Earth, Wind and Fire were perhaps the most successful funk/pop act of the 1970's, with six consecutive top five albums.  "Let's Groove" was on the last of those, 1981's Raise.  Although the single and album sold well, critics were less enthusiastic, and in retrospect, this album marked the beginning of the end for the band.

Maurice White, the main creative force behind Earth, Wind and Fire, co-wrote "Let's Groove," and he was clearly searching for an updated sound.  He used a vocoder to create the intro; this funky futuristic vibe is accentuated by the video.  In particular, I love the costumes and the video effects (the video was made using the classic Scanimate computer system, commonly used in the 1970's and early 1980's).

"Let's Groove" peaked at #3, while the Raise LP peaked at #5.  In my book, it is noteworthy that even during their descent, E, W & F were still churning out some really solid music.

While the band soldiered on, they did not have any top 40 hits after 1982, and their album releases became less frequent, as well.  However, they continue to perform (with Maurice White) to this day.

Sunday, October 7, 2012

Guns N' Roses - It's So Easy

There was never anything easy about Guns N' Roses.  The band announced their presence with screaming vocals and howling guitars, and made music that was raw, rough and occasionally ugly -- but it was very, very real.  They also brought a level of excitement that rock had not seen in years.  For an all-too-brief period in the late 1980's and early 1990's, they were the Biggest Band in the World, before it all went south.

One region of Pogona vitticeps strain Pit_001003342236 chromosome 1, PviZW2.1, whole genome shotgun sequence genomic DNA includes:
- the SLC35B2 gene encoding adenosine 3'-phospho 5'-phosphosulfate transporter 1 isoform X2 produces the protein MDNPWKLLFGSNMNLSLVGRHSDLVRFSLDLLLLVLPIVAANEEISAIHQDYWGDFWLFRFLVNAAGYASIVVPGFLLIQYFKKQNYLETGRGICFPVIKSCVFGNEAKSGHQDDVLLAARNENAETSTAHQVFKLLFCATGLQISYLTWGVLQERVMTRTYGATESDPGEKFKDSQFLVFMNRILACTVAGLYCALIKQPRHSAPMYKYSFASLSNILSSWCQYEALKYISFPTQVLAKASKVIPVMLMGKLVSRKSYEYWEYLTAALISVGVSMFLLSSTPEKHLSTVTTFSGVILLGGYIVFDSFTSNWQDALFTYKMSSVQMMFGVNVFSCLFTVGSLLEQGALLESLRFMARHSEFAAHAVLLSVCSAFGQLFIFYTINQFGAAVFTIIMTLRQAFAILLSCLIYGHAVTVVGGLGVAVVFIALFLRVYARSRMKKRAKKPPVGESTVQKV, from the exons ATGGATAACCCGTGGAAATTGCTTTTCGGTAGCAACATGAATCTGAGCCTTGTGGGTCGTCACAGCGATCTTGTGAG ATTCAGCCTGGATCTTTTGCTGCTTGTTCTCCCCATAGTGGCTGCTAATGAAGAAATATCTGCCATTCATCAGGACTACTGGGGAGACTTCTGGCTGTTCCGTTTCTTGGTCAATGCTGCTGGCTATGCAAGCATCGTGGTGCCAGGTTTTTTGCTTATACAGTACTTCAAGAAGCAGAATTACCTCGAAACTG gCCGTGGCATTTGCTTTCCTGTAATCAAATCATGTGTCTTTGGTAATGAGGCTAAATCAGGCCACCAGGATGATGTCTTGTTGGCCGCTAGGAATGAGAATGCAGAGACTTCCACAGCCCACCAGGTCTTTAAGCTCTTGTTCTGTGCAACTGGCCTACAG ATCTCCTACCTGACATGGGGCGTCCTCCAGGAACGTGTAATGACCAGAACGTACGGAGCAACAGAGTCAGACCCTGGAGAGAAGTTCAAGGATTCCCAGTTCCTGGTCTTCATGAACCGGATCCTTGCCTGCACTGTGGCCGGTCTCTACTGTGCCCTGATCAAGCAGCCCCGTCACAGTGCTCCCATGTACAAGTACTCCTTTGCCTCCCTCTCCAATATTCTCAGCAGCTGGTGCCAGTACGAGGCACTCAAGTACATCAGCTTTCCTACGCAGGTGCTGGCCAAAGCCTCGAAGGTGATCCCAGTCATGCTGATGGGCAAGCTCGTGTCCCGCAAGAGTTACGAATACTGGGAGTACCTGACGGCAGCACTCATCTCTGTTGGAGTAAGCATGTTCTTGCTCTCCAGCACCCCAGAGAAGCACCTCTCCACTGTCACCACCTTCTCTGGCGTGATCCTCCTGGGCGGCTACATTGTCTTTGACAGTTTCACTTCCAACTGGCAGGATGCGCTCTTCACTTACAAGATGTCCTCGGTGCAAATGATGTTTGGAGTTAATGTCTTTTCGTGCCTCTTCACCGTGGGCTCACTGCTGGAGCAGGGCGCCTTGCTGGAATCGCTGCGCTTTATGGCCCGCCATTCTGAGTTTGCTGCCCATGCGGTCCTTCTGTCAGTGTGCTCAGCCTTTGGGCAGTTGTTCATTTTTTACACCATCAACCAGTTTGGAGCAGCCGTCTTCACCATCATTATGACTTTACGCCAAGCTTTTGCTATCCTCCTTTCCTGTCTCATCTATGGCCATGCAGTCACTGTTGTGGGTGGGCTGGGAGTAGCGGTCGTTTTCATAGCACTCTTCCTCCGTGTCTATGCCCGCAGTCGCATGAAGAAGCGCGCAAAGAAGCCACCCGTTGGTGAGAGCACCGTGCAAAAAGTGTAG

Between 1987 and 1991, the band released four albums, and sold just shy of 90 million units worldwide.  Appetite for Destruction, their debut LP, was a #1 record and sold 18 million units in the U.S. alone.  So how does a band this big show up on ERV?  Well, that's a funny story ...

Back in 1987, after the band recorded Appetite, they decided to release "It's So Easy" as their lead single.  The video was filmed at Riki Rachtman's Cathouse club, a run down bar that was popular among up and coming LA hard rock bands.  So the video is shot, a rough cut is made ... and the label freaks out.  The video is just way too rough to be played in the U.S.  In fact, an edited version was rejected by MTV, and Geffen drops the video (and never promotes the single, as far as I can tell).

Later, when "Welcome to the Jungle" is released, Geffen still has a hard time with MTV, but finally gets the station to air the video -- at 5AM on a Sunday.  Apparently, MTV almost immediate started getting requests for the video, the momentum built, and ... well, you know the rest of the story.

Years later, the original promo video for "It's So Easy" is leaked and shows up on the internet.  Overall, this makes it the perfect video for ERV -- totally rare video from a huge band.  Oh, and be warned, the video is somewhat explicit, so NSFW (or kids).

2018 Update:  GnR officially released a better quality, official video, so we have updated the link.  It includes a bit of behind the scenes footage from back in the day.